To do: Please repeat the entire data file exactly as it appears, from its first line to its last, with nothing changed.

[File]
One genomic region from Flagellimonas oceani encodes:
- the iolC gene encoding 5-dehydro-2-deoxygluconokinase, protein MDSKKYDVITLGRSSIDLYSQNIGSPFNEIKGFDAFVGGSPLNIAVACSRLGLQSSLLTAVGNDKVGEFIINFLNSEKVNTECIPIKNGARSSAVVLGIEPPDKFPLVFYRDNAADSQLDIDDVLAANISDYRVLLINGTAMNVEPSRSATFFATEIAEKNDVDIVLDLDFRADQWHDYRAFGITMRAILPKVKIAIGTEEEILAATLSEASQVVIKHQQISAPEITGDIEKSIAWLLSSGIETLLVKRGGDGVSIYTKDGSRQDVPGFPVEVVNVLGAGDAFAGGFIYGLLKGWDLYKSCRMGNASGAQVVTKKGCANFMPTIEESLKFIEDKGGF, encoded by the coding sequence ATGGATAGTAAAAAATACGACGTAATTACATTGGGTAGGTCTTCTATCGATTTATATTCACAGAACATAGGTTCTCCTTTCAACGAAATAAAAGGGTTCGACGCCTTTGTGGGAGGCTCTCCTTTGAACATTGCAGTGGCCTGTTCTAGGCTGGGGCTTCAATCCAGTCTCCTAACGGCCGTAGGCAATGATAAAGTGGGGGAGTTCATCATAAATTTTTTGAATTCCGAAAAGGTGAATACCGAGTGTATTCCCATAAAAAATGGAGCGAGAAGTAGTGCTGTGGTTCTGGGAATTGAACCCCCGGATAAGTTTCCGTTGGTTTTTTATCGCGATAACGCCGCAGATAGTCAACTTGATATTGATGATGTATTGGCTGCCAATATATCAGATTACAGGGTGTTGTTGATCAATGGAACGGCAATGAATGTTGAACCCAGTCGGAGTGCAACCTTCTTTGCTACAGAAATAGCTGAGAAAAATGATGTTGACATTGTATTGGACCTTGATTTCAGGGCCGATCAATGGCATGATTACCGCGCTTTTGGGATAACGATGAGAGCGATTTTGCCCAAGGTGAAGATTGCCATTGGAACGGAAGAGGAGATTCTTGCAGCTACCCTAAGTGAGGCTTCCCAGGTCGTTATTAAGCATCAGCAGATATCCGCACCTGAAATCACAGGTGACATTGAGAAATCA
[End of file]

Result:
One genomic region from Flagellimonas oceani encodes:
- the iolC gene encoding 5-dehydro-2-deoxygluconokinase, protein MDSKKYDVITLGRSSIDLYSQNIGSPFNEIKGFDAFVGGSPLNIAVACSRLGLQSSLLTAVGNDKVGEFIINFLNSEKVNTECIPIKNGARSSAVVLGIEPPDKFPLVFYRDNAADSQLDIDDVLAANISDYRVLLINGTAMNVEPSRSATFFATEIAEKNDVDIVLDLDFRADQWHDYRAFGITMRAILPKVKIAIGTEEEILAATLSEASQVVIKHQQISAPEITGDIEKSIAWLLSSGIETLLVKRGGDGVSIYTKDGSRQDVPGFPVEVVNVLGAGDAFAGGFIYGLLKGWDLYKSCRMGNASGAQVVTKKGCANFMPTIEESLKFIEDKGGF, encoded by the coding sequence ATGGATAGTAAAAAATACGACGTAATTACATTGGGTAGGTCTTCTATCGATTTATATTCACAGAACATAGGTTCTCCTTTCAACGAAATAAAAGGGTTCGACGCCTTTGTGGGAGGCTCTCCTTTGAACATTGCAGTGGCCTGTTCTAGGCTGGGGCTTCAATCCAGTCTCCTAACGGCCGTAGGCAATGATAAAGTGGGGGAGTTCATCATAAATTTTTTGAATTCCGAAAAGGTGAATACCGAGTGTATTCCCATAAAAAATGGAGCGAGAAGTAGTGCTGTGGTTCTGGGAATTGAACCCCCGGATAAGTTTCCGTTGGTTTTTTATCGCGATAACGCCGCAGATAGTCAACTTGATATTGATGATGTATTGGCTGCCAATATATCAGATTACAGGGTGTTGTTGATCAATGGAACGGCAATGAATGTTGAACCCAGTCGGAGTGCAACCTTCTTTGCTACAGAAATAGCTGAGAAAAATGATGTTGACATTGTATTGGACCTTGATTTCAGGGCCGATCAATGGCATGATTACCGCGCTTTTGGGATAACGATGAGAGCGATTTTGCCCAAGGTGAAGATTGCCATTGGAACGGAAGAGGAGATTCTTGCAGCTACCCTAAGTGAGGCTTCCCAGGTCGTTATTAAGCATCAGCAGATATCCGCACCTGAAATCACAGGTGACATTGAGAAATCA